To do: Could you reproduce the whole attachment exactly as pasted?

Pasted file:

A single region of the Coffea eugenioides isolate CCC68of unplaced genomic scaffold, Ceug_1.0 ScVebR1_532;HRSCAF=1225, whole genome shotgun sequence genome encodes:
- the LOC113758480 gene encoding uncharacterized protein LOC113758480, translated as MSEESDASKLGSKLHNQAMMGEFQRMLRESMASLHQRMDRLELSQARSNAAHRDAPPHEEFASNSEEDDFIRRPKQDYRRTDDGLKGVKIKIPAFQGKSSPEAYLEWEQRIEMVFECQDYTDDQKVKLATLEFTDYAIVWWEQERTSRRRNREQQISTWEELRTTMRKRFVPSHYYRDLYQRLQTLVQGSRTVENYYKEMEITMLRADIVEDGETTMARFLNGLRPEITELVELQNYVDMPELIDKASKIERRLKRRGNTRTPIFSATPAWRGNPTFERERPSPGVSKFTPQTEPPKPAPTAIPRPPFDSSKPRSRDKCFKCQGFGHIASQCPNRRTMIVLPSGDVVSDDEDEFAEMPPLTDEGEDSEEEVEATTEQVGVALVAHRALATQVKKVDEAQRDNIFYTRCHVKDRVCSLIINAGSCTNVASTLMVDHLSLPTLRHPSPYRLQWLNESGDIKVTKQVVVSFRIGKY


A single region of the Coffea eugenioides isolate CCC68of unplaced genomic scaffold, Ceug_1.0 ScVebR1_532;HRSCAF=1225, whole genome shotgun sequence genome encodes:
- the LOC113758480 gene encoding uncharacterized protein LOC113758480, translated as MSEESDASKLGSKLHNQAMMGEFQRMLRESMASLHQRMDRLELSQARSNAAHRDAPPHEEFASNSEEDDFIRRPKQDYRRTDDGLKGVKIKIPAFQGKSSPEAYLEWEQRIEMVFECQDYTDDQKVKLATLEFTDYAIVWWEQERTSRRRNREQQISTWEELRTTMRKRFVPSHYYRDLYQRLQTLVQGSRTVENYYKEMEITMLRADIVEDGETTMARFLNGLRPEITELVELQNYVDMPELIDKASKIERRLKRRGNTRTPIFSATPAWRGNPTFERERPSPGVSKFTPQTEPPKPAPTAIPRPPFDSSKPRSRDKCFKCQGFGHIASQCPNRRTMIVLPSGDVVSDDEDEFAEMPPLTDEGEDSEEEVEATTEQVGVALVAHRALATQVKKVDEAQRDNIFYTRCHVKDRVCSLIINAGSCTNVASTLMVDHLSLPTLRHPSPYRLQWLNESGDIKVTKQVVVSFRIGKY